Call to Musicians

In September I had the pleasure of being a faculty mentor for the Association of Internet Researchers’ doctoral colloquium, where Ph.D. students presented their dissertations in progress and got feedback from faculty and fellow students. One of the fellows in my session, Hugh Brown of the Queensland University of Technology (in Australia), is studying the different ways that musicians are using the internet and with what effects. As he puts it: “The project’s purpose is to investigate the factors affecting independent musicians’ access to music markets and, focusing particularly on New Media aspects, to figure out how to make it easier for independent musicians to build a music business.” It’s an action research project, meaning that all of the data he collects and analyzes he’ll give back in the form of recommendations for what works in which ways.

Hugh now has a survey online and is looking for musicians willing to complete it. He estimates it will take about 15 minutes. It’s a worthwhile project — he’s really trying to figure out ways to guide independent musicians — so if you’ve got the time, please fill it out. And if you’re working with or know other musicians, please pass the word along to them.

You can find the survey here.

Fantasy Sport for Women?

Via Fanthropology I’m alerted to this story from Reuters about a new Fantasy soap game from SoapNet.

The game works along the same lines as fantasy football, in which real-life players are chosen for virtual teams and results are based on statistics from actual games.

Fantasy Soap players will pick three male and three female actors and five “soapy moments” from nine U.S. network soaps, and score points depending on what the actors’ characters do.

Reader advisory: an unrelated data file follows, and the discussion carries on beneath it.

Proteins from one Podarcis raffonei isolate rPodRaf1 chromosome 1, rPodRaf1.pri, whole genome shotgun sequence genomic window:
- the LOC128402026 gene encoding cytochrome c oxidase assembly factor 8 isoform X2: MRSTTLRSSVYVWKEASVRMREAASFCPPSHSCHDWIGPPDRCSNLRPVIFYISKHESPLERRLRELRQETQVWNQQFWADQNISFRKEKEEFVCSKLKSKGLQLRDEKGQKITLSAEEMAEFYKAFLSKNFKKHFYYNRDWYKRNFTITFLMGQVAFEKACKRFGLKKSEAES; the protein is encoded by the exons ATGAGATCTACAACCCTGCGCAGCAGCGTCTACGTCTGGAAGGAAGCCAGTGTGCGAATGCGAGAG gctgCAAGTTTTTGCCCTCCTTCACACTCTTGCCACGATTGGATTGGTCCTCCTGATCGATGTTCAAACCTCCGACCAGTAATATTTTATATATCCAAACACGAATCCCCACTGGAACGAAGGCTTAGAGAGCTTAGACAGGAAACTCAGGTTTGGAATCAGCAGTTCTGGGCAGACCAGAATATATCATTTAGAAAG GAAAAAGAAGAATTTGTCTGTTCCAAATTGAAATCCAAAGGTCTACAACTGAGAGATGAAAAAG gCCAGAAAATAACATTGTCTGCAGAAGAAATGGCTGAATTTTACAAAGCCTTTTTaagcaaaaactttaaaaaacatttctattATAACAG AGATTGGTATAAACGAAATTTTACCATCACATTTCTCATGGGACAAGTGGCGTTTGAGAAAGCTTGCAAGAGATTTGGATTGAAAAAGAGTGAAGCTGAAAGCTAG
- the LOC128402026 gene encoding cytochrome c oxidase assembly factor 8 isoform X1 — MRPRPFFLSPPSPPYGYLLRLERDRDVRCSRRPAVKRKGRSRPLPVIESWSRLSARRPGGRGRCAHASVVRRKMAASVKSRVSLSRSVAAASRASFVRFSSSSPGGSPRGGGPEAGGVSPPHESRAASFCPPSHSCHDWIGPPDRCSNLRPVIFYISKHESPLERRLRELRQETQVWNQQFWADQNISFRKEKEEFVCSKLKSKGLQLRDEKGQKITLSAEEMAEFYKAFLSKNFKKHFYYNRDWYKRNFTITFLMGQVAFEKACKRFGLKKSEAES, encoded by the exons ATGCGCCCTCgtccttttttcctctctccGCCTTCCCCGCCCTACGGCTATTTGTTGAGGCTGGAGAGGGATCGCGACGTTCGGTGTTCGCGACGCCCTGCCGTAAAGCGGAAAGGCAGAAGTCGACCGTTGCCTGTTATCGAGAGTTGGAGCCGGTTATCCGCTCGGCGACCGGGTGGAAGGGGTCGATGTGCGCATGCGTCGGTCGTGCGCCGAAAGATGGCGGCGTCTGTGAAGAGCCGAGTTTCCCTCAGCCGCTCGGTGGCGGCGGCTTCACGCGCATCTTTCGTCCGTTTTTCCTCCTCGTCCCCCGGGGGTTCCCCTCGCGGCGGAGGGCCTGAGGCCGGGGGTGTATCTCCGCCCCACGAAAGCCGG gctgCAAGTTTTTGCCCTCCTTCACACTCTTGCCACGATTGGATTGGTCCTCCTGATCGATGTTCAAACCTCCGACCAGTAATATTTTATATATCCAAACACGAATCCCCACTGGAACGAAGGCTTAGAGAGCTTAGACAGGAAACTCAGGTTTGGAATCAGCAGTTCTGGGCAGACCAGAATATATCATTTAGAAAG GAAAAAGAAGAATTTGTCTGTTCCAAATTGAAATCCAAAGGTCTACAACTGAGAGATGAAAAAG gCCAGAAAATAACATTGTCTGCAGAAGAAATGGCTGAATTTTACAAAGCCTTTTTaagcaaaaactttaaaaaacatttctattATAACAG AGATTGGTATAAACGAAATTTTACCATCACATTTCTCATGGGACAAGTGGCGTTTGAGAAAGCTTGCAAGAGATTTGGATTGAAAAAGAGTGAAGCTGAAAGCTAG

Taking off clothing, waking up from a coma, getting an organ transplant, day dreaming or “monologuing” — when an actor stands alone in a room talking to himself — are each worth a hefty 50 points in Fantasy Soap League.

Kissing or slapping someone, pleading, lurking or eavesdropping can also boost scores.

Players also win points if any of the five “soapy moments” they choose occur on any soap opera over a 10-week period.


Like ESPN, SoapNet enjoys a high degree of viewer loyalty, according to Nielsen ratings, and the soap network wanted to emulate ESPN’s robust online presence as well.

“We saw how much fun ESPN viewers have with Fantasy Football,” Blackwell said. “The game rewards people for something they already are doing and it encourages sampling of other soaps.”

I’ll be curious to see how this goes. On the one hand, hey why not? A lot of the fun of soaps is making predictions about what happens next. On the other hand, the kinds of things that earn you points seem to me kind of banal next to the kinds of predictions I see in the zillions of existing online soap talk communities. Really engaging soaps is so much more complex than guessing who eavesdrops, which is kind of like guessing that in a football game someone’s going to run with the ball at some point. Duh.